Since 1980, the comic magazine Tinkle has won the hearts of thousands of Indians, ranging from children to adults from all pockets of the country, with its innocent anthology of pieces featuring comedy, general knowledge, mythology, stories, puzzles and quizzes. Distributed in three other Indian languages apart from English, Tinkle started off as a fortnightly issue that included tales about mythological and self-created characters, under the Rang Rekha feature started by Anant Pai. Traditionally created for 8-12 year olds, Tinkle has managed to enamour people all over the country with its light-hearted content and amusing characters, like Suppandi, Shikhari Shambhu and Tantri the Mantri, which can be enjoyed by the entire family. The early editions of this publication included content submitted only by the staffers, but eventually, Tinkle started asking for contributions from readers, and even added challenges to its issues to excite interest and build readership.
A HISTORY GUIDED BY INSPIRATION
Anant Pai had been working as an executive at the Times of India when he observed on a quiz show how participants were able to answer questions about Greek mythology but failed when they were asked about their own country, India, and there began his journey into the comic industry. In his pursuit to enlighten people about the rich historical heritage of India, Pai quit his job at the Times of India in 1967 and started his own book series, Amar Chitra Katha, which dealt with traditional folk tales, mythology and biographies. The venture was immensely successful, selling over 80 million copies in nearly 440 titles; the popularity of Amar Chitra Katha encouraged Pai to found a new feature called Rang Rekha in 1969, under which he launched the Tinkle comics in November 1980. The idea for the new comic had been pledged by Subba Rao, the then associate editor of the Amar Chitra Katha, and the idea had been eagerly approved by Anant Pai; while meeting to decide the name of the new endeavor, Rao had responded to a call by stating that he would tinkle (call back) the caller back, and that is how the comic came to be called ‘Tinkle’. The marketing team launched the campaign ‘Tinkle Tinkle Little Star’, styled on the popular nursery rhyme, to publicise the new comic among consumers. Anant Pai had written and edited most of the content for the initial editions, and his flair for storytelling soon won him the fond sobriquet of Uncle Pai. In 1989, Pai launched Chimpu comics that featured many of the Tinkle characters such as Ramu and Shamu, Kapish and Little Raji, but the venture was not successful, forcing the publication to be called back.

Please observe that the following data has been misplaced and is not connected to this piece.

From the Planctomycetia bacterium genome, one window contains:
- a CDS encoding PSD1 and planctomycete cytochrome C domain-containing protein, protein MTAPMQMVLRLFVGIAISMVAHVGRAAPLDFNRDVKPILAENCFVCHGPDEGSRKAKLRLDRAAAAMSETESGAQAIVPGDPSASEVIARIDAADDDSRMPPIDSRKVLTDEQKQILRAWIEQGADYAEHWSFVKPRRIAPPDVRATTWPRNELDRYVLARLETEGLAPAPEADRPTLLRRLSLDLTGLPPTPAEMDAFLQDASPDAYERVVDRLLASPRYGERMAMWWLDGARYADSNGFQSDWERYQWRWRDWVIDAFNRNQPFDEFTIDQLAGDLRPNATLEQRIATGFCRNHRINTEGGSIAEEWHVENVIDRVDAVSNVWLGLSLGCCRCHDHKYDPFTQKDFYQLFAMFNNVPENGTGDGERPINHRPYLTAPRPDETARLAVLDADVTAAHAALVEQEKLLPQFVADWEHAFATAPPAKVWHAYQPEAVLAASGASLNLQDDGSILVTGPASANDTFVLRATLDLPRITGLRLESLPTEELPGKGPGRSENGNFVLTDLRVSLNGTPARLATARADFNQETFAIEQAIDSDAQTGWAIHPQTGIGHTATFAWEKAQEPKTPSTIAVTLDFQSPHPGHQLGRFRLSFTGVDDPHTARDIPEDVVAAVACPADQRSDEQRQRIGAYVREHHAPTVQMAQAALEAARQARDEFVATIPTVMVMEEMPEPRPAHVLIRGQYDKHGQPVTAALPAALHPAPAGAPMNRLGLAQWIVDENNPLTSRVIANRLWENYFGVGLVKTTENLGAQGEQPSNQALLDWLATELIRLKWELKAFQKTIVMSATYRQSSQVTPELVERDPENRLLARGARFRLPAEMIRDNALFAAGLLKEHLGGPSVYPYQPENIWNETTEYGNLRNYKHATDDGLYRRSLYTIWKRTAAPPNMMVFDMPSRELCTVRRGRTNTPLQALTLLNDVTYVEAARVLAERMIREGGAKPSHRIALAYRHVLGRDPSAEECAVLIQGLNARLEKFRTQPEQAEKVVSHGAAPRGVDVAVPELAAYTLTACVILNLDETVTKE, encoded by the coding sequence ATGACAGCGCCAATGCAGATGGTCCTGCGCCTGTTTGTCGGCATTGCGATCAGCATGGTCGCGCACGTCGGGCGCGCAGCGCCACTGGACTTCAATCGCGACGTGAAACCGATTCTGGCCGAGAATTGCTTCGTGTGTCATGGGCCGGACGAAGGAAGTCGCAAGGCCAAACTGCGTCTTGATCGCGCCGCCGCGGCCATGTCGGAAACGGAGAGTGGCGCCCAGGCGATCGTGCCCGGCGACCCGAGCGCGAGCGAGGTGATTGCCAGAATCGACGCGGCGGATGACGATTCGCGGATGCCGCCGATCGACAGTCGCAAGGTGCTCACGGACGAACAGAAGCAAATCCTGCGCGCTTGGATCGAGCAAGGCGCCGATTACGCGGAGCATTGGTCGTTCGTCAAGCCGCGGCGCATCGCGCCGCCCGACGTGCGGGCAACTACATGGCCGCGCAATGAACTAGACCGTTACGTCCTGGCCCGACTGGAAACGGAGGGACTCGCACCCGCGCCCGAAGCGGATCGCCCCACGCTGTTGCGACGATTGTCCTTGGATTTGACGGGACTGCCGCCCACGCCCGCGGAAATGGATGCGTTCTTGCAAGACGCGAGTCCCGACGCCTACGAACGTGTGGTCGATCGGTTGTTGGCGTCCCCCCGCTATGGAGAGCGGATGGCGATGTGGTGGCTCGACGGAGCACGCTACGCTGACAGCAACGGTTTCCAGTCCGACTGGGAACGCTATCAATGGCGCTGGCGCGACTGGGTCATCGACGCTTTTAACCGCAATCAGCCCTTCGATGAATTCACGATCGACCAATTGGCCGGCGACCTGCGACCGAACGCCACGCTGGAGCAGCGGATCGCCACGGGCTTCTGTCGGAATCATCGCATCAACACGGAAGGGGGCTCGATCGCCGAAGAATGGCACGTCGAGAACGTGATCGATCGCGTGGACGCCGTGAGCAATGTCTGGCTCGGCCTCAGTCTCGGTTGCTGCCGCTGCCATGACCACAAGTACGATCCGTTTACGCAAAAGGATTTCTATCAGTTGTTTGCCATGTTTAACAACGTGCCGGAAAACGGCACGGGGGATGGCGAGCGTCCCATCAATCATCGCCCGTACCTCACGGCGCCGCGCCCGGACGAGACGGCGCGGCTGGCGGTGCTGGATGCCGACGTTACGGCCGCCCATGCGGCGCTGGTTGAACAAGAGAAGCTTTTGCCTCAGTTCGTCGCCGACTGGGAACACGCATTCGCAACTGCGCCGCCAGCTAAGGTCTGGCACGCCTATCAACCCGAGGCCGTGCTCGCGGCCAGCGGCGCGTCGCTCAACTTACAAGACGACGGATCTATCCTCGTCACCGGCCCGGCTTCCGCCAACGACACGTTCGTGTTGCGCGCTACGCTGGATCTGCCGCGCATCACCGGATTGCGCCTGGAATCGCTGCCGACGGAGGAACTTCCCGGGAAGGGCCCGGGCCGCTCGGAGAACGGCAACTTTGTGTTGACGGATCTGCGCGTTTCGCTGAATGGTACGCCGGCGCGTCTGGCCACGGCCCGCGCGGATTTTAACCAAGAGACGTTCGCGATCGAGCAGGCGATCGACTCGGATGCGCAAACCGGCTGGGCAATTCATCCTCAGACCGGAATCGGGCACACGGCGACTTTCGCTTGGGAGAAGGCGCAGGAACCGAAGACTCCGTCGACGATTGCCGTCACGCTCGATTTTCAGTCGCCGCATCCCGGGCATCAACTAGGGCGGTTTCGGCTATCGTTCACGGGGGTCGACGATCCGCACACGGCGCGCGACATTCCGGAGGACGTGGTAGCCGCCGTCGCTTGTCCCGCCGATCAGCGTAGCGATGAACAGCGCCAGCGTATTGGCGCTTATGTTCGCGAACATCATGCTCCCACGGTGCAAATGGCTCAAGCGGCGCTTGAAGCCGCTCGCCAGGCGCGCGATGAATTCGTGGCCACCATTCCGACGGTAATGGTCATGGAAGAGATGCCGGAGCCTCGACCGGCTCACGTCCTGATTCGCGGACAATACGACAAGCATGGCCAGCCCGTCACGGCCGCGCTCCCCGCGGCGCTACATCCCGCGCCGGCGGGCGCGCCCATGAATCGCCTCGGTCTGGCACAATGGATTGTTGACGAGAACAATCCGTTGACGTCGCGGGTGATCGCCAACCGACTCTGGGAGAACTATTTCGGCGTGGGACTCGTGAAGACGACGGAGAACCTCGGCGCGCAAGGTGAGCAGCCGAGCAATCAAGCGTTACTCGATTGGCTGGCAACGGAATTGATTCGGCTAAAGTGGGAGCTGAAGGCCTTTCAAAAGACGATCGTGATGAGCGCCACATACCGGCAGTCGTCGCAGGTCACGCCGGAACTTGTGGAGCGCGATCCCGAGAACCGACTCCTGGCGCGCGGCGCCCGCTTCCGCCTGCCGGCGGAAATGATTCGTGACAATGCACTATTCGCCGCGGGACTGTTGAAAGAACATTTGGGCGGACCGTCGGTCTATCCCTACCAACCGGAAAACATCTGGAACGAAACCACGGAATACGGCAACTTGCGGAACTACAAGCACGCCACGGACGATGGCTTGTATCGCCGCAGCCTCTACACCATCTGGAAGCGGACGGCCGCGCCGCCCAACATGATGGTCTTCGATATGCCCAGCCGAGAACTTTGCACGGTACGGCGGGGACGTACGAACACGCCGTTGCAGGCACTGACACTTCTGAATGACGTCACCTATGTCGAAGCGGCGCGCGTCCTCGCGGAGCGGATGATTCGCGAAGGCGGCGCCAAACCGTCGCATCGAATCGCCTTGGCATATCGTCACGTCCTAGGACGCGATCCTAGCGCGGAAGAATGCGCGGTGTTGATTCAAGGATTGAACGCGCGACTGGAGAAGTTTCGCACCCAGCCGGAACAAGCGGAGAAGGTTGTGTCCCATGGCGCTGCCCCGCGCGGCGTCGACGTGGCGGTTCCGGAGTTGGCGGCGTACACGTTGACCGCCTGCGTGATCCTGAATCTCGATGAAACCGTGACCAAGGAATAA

Tinkle forms an integral part of India’s rich legacy of comics, which includes publications like Chandamama, Indrajal comics, Chacha Chaudhary and Batul the Great. What renders Tinkle as distinct in this bright history is its ability to capture hearts with its enduring characters, who continue to ignite the imagination all Indians. Some of the iconic characters who have remained evergreen in people’s minds are Suppandi, Kalia the Crow, Shikhari Shambhu, Ramu and Shamu and Tantri the Mantri. Suppandi was introduced in January 1983, based on an idea by P. Varadarajan, and was created by the artist Ram Waeerkar, who continued drawing it till 2003, where after it was sketched by his daughter Archana Amberkar. Kalia made its first appearance in the December 1980 issue, based on an idea by Luis Frenandes and was created by Pradeep Sathe, and the duo then went on to idealise other characters like Doob Doob, Chamataka and Keechu-Meechu; quite interestingly, the illustration of the animals were kept as close as possible to the actual anatomy. Luis Fernandes was also behind the creation of the character Shikhari Shambhu, who was modeled on another character from the Target comics, and he was designed by the artist Vasant Halbe. Some of these classic characters have also been adapted into their own Tinkle series such as The Suppandi Series, Suppandi!Suppandi! and Shambhu and the Man Eater.